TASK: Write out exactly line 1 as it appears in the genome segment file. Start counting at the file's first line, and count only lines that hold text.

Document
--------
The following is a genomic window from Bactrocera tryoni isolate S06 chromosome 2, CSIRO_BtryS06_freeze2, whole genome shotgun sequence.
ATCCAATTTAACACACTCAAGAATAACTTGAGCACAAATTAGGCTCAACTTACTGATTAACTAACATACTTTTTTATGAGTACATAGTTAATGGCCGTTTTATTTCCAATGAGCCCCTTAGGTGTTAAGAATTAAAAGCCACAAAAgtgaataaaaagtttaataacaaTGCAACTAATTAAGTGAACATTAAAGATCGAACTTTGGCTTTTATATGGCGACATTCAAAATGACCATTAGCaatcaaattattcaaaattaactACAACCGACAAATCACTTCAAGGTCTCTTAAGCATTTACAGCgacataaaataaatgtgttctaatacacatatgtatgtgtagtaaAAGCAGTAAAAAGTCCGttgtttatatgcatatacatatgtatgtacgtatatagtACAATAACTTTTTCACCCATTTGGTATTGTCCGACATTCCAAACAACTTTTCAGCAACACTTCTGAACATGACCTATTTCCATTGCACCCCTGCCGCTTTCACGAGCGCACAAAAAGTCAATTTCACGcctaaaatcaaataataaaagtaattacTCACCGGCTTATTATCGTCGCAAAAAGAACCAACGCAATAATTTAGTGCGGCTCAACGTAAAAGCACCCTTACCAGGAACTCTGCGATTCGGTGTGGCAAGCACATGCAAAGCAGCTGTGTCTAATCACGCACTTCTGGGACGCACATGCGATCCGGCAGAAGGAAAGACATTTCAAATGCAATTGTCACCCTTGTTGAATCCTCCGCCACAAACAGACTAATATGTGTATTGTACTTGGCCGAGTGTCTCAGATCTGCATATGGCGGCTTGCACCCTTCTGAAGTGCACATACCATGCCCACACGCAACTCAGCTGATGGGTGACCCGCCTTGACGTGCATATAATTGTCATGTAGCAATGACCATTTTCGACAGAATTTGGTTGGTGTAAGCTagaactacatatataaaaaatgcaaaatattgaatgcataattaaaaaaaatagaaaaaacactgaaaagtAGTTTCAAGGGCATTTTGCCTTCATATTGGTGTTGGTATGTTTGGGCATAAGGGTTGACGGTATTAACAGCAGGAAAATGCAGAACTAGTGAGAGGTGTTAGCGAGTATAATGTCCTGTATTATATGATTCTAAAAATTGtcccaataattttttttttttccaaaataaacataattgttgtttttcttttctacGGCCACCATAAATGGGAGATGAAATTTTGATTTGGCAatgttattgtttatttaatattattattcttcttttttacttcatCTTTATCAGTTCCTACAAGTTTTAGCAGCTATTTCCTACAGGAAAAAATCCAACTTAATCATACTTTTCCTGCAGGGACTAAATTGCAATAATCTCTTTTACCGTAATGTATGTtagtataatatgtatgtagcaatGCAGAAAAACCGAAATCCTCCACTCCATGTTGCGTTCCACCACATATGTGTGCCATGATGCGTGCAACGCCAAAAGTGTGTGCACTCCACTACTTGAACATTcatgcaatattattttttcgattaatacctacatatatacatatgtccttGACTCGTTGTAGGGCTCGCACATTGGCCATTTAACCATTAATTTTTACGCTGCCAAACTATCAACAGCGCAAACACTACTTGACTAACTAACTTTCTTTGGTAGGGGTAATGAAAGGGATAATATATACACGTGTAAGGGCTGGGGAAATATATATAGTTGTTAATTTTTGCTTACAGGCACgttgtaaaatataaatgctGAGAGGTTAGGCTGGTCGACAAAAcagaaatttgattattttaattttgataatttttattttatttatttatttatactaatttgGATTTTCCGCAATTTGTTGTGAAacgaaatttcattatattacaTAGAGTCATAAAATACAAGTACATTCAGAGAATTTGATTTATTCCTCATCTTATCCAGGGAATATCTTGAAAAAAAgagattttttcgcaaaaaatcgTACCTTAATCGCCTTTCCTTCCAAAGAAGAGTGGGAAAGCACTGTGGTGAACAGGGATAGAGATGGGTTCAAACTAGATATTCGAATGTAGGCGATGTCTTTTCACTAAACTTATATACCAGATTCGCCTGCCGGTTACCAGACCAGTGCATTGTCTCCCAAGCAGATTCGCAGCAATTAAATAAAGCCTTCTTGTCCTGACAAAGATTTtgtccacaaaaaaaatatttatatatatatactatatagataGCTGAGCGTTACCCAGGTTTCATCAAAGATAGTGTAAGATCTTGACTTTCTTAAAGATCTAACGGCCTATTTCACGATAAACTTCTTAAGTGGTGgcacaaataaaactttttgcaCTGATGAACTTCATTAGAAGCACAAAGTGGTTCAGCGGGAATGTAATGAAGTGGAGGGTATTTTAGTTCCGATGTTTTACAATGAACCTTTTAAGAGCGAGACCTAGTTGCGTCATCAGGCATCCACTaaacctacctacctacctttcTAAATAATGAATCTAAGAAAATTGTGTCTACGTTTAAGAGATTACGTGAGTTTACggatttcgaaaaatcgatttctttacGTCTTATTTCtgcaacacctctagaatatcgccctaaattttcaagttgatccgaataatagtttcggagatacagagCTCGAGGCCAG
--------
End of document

The following is a genomic window from Bactrocera tryoni isolate S06 chromosome 2, CSIRO_BtryS06_freeze2, whole genome shotgun sequence.